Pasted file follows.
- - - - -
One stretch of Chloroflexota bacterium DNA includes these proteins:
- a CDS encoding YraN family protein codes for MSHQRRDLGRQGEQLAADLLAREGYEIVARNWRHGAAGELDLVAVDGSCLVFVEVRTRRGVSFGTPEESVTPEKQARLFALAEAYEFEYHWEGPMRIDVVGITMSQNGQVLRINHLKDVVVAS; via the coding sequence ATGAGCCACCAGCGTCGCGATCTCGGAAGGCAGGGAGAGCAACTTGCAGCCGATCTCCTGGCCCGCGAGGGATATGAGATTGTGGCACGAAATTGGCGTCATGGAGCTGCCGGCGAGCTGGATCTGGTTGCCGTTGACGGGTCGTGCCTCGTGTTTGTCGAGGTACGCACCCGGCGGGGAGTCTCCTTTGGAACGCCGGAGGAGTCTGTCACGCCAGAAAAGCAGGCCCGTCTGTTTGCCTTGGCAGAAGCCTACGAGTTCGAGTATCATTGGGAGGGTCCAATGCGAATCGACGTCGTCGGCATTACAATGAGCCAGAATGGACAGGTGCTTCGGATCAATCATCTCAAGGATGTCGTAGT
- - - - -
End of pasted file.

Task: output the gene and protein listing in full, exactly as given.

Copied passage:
One stretch of Chloroflexota bacterium DNA includes these proteins:
- a CDS encoding YraN family protein codes for MSHQRRDLGRQGEQLAADLLAREGYEIVARNWRHGAAGELDLVAVDGSCLVFVEVRTRRGVSFGTPEESVTPEKQARLFALAEAYEFEYHWEGPMRIDVVGITMSQNGQVLRINHLKDVVVAS; via the coding sequence ATGAGCCACCAGCGTCGCGATCTCGGAAGGCAGGGAGAGCAACTTGCAGCCGATCTCCTGGCCCGCGAGGGATATGAGATTGTGGCACGAAATTGGCGTCATGGAGCTGCCGGCGAGCTGGATCTGGTTGCCGTTGACGGGTCGTGCCTCGTGTTTGTCGAGGTACGCACCCGGCGGGGAGTCTCCTTTGGAACGCCGGAGGAGTCTGTCACGCCAGAAAAGCAGGCCCGTCTGTTTGCCTTGGCAGAAGCCTACGAGTTCGAGTATCATTGGGAGGGTCCAATGCGAATCGACGTCGTCGGCATTACAATGAGCCAGAATGGACAGGTGCTTCGGATCAATCATCTCAAGGATGTCGTAGT